This book follows Simon, he's sixteen, and he's gay. But he's not "out" yet. He spends a lot of time emailing his mysterious friend "Blue" another gay guy at his high school, they have formed a very tight bond. The catch is, they don't know each other's real identities. When a conniving classmate see's Simon and Blue's emails, and learns his secret, he blackmails him. Simon must navigate his teenage feelings, his complicated friendships, the upcoming musical at his high school, online email "dating" Blue, and blackmail all at once.
I thought that this was a really sweet yet important YA book. I love seeing that this novel is so popular as it gives a bit of representation within the genre. Though it is not an "own voices" novel, I did think that the book was really well written. Unlike some of my other recent reads that included letters, emails, etc. I loved that this story was told partly in narrative, and partly via emails between Simon and Blue. Anyhow, I liked Simon quite a bit, I loved his emails with Blue, and I thought it was really sweet and fun. I was dying to find out who Blue was, and I guessed it closer to the end of the book. I didn't completely feel like I understood Simon's character, but it was close. He's in a rough situation, so I can see why he kind of overlooks things going on with his friends and family... also, I mean, he's a teen. :P I'm excited that this has been made into a movie (Love, Simon), and I can't wait to watch it soon! :)
Honestly, I thought this book was incredibly overrated. Simon is a jerk to Leah, Abby is annoying and trite, Martin's reasons for doing what he does are kind of bland... and the narration annoyed me. How is it that a drama club kid has such a limited vocabulary?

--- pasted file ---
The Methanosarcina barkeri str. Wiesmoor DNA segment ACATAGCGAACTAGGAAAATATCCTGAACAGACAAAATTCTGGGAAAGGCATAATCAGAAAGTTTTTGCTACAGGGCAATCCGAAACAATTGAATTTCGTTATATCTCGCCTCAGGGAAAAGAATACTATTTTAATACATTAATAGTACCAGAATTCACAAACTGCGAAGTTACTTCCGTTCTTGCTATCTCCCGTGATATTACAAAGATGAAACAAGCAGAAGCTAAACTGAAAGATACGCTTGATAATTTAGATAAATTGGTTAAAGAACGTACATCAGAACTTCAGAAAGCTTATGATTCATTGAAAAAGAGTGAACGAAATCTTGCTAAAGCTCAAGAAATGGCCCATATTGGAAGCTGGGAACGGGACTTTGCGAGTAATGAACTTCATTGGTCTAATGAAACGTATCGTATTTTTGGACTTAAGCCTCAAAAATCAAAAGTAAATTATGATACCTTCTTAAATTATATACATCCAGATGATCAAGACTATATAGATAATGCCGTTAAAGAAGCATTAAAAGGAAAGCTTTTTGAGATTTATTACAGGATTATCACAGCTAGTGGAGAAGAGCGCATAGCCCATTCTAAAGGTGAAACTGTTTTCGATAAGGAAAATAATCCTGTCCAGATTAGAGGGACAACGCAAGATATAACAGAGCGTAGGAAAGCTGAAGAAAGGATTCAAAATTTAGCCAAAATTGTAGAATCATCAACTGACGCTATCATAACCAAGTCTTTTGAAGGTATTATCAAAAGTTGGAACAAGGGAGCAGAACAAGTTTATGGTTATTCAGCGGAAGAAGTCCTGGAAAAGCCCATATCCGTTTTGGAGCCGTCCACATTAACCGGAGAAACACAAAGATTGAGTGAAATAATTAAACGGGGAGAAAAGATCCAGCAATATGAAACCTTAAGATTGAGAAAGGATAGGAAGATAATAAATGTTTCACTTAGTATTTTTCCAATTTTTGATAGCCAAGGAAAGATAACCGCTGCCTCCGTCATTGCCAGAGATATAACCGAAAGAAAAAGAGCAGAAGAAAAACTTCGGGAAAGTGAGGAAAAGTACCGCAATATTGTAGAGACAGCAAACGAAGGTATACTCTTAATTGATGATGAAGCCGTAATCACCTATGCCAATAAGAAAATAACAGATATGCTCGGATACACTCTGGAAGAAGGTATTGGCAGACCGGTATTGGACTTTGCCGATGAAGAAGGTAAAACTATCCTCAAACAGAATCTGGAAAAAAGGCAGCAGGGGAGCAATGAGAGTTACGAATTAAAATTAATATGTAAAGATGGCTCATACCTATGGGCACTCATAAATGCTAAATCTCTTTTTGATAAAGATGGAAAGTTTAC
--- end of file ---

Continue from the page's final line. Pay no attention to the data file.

An introspective first person narrative about coming out and the intricacies of relationships, romantic and otherwise...I'm reading the second book right now (Leah on the Offbeat) and it so far is just as enjoyable.
Ehhh. I liked this one okaaay. I mean... it's a solid story with interesting, well-developed characters. But it reads like so much realistic YA fiction with all its sarcasm and wittiness that it doesn't feel new to me at all. With that being said, I'm an adult and I know teens love it, so honestly, take this review with a grain of salt.
I adored this audiobook - enough to stay up until four a.m finishing it, on the same day I checked it out. It's engaging, emotional, and accurately portrays all the awkwardness and heartbreak of life as a closeted LGBT teen. The romance between Blue and Simon had me giddy for hours after I finished this book, and I loved the not-quite-mystery of figuring out who Blue was. The performer did a wonderful job portraying the personalities of each character, specifically the narrator, Simon. If you're looking for an uplifting slice of life story with queer representation and insight into the lives of teens, this book is for you.
Becky Albertalli's books "Leah On the Off Beat" and "The Upside of Unrequited" follow the characters in this story as well.